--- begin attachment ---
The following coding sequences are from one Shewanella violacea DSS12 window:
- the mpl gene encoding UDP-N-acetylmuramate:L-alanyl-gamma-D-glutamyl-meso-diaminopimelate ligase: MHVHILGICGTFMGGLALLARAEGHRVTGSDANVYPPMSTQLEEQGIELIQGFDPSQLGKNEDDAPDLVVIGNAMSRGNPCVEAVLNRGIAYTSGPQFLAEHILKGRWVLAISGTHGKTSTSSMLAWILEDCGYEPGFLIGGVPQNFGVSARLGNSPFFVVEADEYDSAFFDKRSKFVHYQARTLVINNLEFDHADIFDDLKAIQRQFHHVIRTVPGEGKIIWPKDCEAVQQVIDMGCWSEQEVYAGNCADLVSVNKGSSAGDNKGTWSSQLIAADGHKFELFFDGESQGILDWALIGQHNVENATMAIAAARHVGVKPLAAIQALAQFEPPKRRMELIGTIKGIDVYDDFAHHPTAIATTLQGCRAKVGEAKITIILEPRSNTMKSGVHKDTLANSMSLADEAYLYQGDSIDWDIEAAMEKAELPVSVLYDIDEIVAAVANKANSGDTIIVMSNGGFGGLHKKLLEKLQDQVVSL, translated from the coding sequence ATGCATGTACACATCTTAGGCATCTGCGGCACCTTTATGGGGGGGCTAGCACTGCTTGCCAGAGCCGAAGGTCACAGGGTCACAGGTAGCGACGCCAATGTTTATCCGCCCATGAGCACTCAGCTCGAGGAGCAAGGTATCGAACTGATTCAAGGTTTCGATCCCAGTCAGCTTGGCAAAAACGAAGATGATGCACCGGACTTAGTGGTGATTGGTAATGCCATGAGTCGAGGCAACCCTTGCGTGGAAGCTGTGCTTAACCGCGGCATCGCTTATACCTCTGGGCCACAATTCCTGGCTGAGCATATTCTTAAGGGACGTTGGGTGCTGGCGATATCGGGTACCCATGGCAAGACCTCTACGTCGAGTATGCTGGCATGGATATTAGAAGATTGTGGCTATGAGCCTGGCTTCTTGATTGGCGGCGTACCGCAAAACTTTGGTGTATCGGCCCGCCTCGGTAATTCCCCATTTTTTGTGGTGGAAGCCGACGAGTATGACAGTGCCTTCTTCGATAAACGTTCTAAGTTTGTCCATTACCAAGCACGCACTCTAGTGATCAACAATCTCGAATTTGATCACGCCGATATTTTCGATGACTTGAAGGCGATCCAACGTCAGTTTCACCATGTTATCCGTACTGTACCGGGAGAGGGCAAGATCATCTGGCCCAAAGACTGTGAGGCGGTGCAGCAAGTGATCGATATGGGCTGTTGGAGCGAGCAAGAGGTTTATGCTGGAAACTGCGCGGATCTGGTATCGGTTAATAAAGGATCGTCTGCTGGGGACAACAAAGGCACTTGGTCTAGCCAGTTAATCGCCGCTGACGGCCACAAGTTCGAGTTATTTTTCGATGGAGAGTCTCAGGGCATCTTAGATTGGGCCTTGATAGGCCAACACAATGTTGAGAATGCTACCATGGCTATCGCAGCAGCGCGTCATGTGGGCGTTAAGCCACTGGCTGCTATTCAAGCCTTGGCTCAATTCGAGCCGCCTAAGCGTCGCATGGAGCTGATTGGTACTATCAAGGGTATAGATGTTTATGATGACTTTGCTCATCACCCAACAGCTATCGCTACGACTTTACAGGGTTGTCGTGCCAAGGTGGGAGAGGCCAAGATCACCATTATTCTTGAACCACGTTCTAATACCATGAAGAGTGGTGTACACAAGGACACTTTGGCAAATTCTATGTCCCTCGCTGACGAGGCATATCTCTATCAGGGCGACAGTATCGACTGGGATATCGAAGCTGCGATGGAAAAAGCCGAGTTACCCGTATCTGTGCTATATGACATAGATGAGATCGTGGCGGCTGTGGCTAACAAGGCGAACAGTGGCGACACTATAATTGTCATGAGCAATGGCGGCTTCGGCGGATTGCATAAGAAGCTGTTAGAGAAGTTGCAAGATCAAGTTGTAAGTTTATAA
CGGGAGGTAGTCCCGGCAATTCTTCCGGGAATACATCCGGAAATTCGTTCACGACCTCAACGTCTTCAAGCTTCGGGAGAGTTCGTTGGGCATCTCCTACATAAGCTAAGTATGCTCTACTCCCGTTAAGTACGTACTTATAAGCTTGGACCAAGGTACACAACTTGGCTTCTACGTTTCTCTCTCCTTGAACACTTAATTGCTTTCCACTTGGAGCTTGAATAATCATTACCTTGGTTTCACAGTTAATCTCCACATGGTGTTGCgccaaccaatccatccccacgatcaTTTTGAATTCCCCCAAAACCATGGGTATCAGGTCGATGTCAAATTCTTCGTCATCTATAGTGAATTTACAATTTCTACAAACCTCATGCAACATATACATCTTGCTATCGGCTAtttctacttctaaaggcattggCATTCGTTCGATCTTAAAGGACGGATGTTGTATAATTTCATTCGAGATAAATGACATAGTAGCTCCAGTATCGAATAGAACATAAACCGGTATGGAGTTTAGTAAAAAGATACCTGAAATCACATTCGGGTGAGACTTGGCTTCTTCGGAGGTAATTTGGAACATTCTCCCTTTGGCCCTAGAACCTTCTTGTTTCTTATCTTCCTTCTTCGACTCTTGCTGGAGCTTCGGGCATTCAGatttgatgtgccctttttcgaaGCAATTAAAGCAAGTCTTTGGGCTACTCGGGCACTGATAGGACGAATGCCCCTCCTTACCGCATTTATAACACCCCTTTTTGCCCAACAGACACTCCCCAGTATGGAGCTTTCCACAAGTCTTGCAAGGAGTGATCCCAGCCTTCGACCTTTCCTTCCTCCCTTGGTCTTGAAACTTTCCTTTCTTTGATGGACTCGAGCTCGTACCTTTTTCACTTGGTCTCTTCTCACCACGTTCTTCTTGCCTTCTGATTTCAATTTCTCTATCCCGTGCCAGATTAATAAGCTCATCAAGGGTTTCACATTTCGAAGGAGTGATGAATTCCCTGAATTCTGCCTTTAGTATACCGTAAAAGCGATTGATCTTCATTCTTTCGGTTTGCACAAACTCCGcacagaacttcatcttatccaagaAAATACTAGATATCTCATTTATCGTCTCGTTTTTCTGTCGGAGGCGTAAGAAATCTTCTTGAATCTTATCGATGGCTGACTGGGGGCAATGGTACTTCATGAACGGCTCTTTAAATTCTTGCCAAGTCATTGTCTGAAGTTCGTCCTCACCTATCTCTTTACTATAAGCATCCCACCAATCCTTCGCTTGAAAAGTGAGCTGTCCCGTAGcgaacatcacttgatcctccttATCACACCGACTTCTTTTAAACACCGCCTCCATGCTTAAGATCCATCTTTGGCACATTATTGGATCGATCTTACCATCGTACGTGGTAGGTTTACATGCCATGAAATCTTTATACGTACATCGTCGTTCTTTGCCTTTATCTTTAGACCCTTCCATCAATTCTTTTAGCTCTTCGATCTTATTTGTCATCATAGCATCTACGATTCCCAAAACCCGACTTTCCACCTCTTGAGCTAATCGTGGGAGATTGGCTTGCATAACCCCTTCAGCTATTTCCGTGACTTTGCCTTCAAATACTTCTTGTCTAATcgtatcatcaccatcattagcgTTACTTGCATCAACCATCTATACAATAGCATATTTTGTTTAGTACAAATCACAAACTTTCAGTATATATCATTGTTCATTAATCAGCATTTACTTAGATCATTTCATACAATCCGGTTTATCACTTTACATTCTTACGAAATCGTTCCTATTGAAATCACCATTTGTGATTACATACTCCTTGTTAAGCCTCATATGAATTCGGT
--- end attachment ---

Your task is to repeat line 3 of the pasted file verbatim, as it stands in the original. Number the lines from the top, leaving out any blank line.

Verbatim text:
CGGGAGGTAGTCCCGGCAATTCTTCCGGGAATACATCCGGAAATTCGTTCACGACCTCAACGTCTTCAAGCTTCGGGAGAGTTCGTTGGGCATCTCCTACATAAGCTAAGTATGCTCTACTCCCGTTAAGTACGTACTTATAAGCTTGGACCAAGGTACACAACTTGGCTTCTACGTTTCTCTCTCCTTGAACACTTAATTGCTTTCCACTTGGAGCTTGAATAATCATTACCTTGGTTTCACAGTTAATCTCCACATGGTGTTGCgccaaccaatccatccccacgatcaTTTTGAATTCCCCCAAAACCATGGGTATCAGGTCGATGTCAAATTCTTCGTCATCTATAGTGAATTTACAATTTCTACAAACCTCATGCAACATATACATCTTGCTATCGGCTAtttctacttctaaaggcattggCATTCGTTCGATCTTAAAGGACGGATGTTGTATAATTTCATTCGAGATAAATGACATAGTAGCTCCAGTATCGAATAGAACATAAACCGGTATGGAGTTTAGTAAAAAGATACCTGAAATCACATTCGGGTGAGACTTGGCTTCTTCGGAGGTAATTTGGAACATTCTCCCTTTGGCCCTAGAACCTTCTTGTTTCTTATCTTCCTTCTTCGACTCTTGCTGGAGCTTCGGGCATTCAGatttgatgtgccctttttcgaaGCAATTAAAGCAAGTCTTTGGGCTACTCGGGCACTGATAGGACGAATGCCCCTCCTTACCGCATTTATAACACCCCTTTTTGCCCAACAGACACTCCCCAGTATGGAGCTTTCCACAAGTCTTGCAAGGAGTGATCCCAGCCTTCGACCTTTCCTTCCTCCCTTGGTCTTGAAACTTTCCTTTCTTTGATGGACTCGAGCTCGTACCTTTTTCACTTGGTCTCTTCTCACCACGTTCTTCTTGCCTTCTGATTTCAATTTCTCTATCCCGTGCCAGATTAATAAGCTCATCAAGGGTTTCACATTTCGAAGGAGTGATGAATTCCCTGAATTCTGCCTTTAGTATACCGTAAAAGCGATTGATCTTCATTCTTTCGGTTTGCACAAACTCCGcacagaacttcatcttatccaagaAAATACTAGATATCTCATTTATCGTCTCGTTTTTCTGTCGGAGGCGTAAGAAATCTTCTTGAATCTTATCGATGGCTGACTGGGGGCAATGGTACTTCATGAACGGCTCTTTAAATTCTTGCCAAGTCATTGTCTGAAGTTCGTCCTCACCTATCTCTTTACTATAAGCATCCCACCAATCCTTCGCTTGAAAAGTGAGCTGTCCCGTAGcgaacatcacttgatcctccttATCACACCGACTTCTTTTAAACACCGCCTCCATGCTTAAGATCCATCTTTGGCACATTATTGGATCGATCTTACCATCGTACGTGGTAGGTTTACATGCCATGAAATCTTTATACGTACATCGTCGTTCTTTGCCTTTATCTTTAGACCCTTCCATCAATTCTTTTAGCTCTTCGATCTTATTTGTCATCATAGCATCTACGATTCCCAAAACCCGACTTTCCACCTCTTGAGCTAATCGTGGGAGATTGGCTTGCATAACCCCTTCAGCTATTTCCGTGACTTTGCCTTCAAATACTTCTTGTCTAATcgtatcatcaccatcattagcgTTACTTGCATCAACCATCTATACAATAGCATATTTTGTTTAGTACAAATCACAAACTTTCAGTATATATCATTGTTCATTAATCAGCATTTACTTAGATCATTTCATACAATCCGGTTTATCACTTTACATTCTTACGAAATCGTTCCTATTGAAATCACCATTTGTGATTACATACTCCTTGTTAAGCCTCATATGAATTCGGT